Blatant price-gouging by EpiPen-maker Mylan and other pharmaceutical companies has stoked public outrage about the high cost of prescription drugs. Meanwhile, the emergence of a new class of exceptionally expensive specialty drugs has caused budget nightmares for state governments. But in California, even modest efforts to require drugmakers to reveal more about how they set their prices have been stymied by lawmakers sympathetic to the industry.
That failure to act is one of the reasons the AIDS Healthcare Foundation, a healthcare provider and advocate for people with HIV and AIDS, pushed Proposition 61 onto the November ballot. The measure would bar most of California’s state-run health programs from paying more for prescription drugs than the U.S. Department of Veterans Affairs does. Proponents say the measure could save taxpayers a bundle because federal law bars the VA from paying more than about 76% of a drug’s average wholesale price.
The underlying problem of fast-rising drug prices needs to be addressed comprehensively and nationally.
As much as Proposition 61’s sponsors rail about drugmakers’ greed, however, they assume that the very same avaricious, monopolistic companies will do nothing in response to the squeeze on the industry’s profits if the measure passes — that somehow, scruples or lack of market power will stop them from compensating by raising the prices they charge private insurers, consumers and the VA itself. That’s either naive or magical thinking, and it’s why Proposition 61 deserves a no vote.
The measure’s price cap would apply to any prescription drugs for which the state was “the ultimate payer,” including medicines purchased for Medi-Cal (the state’s health insurance program for the poor), state employees and retirees, students at public universities, state prison inmates and uninsured Californians with HIV/AIDS. The only exception would be for Medi-Cal’s HMO-style managed care plans, which cover about three-fourths of Medi-Cal’s enrollees. As it happens, the AIDS Healthcare Foundation operates a Medi-Cal managed care plan, which wouldn’t be covered.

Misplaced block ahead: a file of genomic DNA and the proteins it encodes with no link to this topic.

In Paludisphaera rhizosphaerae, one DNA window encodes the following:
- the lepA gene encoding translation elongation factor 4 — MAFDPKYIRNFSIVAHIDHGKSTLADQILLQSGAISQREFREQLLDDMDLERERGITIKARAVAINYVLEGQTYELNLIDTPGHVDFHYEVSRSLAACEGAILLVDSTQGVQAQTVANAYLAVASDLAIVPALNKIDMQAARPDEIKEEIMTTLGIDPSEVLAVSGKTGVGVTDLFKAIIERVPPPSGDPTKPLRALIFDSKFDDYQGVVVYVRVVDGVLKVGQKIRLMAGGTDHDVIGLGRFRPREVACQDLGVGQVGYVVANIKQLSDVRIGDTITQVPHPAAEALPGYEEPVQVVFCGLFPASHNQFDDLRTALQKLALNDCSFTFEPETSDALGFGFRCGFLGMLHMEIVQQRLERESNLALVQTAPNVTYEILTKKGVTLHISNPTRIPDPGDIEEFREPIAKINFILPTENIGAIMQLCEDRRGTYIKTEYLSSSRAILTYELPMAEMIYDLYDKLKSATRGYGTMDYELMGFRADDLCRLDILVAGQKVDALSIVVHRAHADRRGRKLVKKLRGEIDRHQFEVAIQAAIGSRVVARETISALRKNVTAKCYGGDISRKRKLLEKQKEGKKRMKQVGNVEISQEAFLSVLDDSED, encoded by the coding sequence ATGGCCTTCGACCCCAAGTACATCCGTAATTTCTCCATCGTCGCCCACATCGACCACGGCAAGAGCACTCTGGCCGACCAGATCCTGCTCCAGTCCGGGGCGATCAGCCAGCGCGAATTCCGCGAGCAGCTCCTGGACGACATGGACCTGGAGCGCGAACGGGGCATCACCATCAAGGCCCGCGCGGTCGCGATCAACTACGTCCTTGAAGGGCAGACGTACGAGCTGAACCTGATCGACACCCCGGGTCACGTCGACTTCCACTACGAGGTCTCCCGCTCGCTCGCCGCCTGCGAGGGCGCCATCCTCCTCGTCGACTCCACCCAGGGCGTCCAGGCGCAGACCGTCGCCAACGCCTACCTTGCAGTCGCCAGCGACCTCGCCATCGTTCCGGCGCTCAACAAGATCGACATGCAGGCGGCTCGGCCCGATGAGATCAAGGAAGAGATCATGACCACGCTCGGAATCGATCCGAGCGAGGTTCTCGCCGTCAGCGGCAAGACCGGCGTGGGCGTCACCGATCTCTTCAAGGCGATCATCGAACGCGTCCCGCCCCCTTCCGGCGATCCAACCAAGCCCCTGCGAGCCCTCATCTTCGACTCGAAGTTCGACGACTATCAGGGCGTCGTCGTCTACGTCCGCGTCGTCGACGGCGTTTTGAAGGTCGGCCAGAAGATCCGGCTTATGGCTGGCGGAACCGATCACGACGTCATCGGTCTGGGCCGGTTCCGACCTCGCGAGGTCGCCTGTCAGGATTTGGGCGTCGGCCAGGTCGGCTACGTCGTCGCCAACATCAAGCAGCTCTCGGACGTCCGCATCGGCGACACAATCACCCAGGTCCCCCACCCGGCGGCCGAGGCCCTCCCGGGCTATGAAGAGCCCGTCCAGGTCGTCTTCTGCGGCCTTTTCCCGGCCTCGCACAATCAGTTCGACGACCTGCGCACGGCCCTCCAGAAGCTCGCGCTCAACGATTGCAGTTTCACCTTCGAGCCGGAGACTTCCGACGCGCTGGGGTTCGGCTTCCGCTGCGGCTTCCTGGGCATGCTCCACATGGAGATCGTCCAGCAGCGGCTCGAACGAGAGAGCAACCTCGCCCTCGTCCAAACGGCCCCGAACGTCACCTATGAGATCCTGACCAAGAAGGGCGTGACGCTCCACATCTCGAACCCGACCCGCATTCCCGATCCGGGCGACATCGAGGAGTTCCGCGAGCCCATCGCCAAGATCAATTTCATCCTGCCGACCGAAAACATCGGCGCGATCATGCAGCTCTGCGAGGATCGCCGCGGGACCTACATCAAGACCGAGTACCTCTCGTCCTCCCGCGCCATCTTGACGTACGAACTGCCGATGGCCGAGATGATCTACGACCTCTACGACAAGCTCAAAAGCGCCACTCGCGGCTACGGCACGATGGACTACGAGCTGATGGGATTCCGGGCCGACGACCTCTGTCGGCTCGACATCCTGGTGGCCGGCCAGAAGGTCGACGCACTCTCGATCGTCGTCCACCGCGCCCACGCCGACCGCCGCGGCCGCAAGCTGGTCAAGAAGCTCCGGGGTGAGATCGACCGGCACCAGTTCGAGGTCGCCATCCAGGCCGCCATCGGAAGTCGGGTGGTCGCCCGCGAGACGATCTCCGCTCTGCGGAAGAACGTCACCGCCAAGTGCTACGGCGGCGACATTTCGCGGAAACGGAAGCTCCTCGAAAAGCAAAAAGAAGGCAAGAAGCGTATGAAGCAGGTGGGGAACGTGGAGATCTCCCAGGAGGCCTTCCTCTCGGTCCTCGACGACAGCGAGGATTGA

How much the proposition would cut the state’s prescription drug spending — which was about $3.8 billion in 2014-15 — is impossible to say. Federal law sets the maximum price the VA may pay for a drug, not the price it actually pays after negotiations with drugmakers, and at least some of those negotiations require that the price remain confidential. So by forbidding the state to pay more than a price it may not be able to discover, the measure may prove impossible to comply with.
Nor does the VA purchase as many different drugs as state programs do. The VA limits the drugs in its formulary as a way to cut costs, while Medi-Cal has to offer every federally approved drug. That means some drugs the state buys wouldn’t be subject to the limits Proposition 61 would impose if it becomes law.
The biggest unknown, though, is what drug makers would do if the measure put a dent in their revenues. If pharmaceutical companies are as profit-hungry as the supporters of Proposition 61 contend — and you’ll hear no argument to the contrary from us — they will seek to recover those lost profits by taking more out of someone else’s hide. After all, that’s what happened after Congress ordered drugmakers in 1990 to extend discounts to Medicaid; according to the General Accounting Office, many pharmaceutical companies responded by raising prices for buyers in the private sector.
Congress upped the ante for the VA in 1992, not only requiring it to pay significantly less than the average wholesale price but also barring drugmakers from raising the VA’s prices faster than overall inflation. Nevertheless, seemingly every major veterans’ organization in California is opposing Proposition 61 on the grounds that drugmakers would stop providing any extra discounts beyond what the federal government requires. Those discounts currently cut the VA’s prices by about 16%.
The underlying problem of fast-rising drug prices needs to be addressed comprehensively and nationally, so that relief for some doesn’t come at the expense of others. It means increasing competition by speeding the approval of new treatments. It means examining the role that federally funded research plays in the development of new drugs, and considering how that investment ought to affect drug patents and pricing. And it means exploring new insurance models that base drug payments on the value each medicine provides a patient.
That’s hard work, and Proposition 61 doesn’t even pretend to do any of it. Voters should reject the measure and demand something better — not for drugmakers’ sake, but for their own.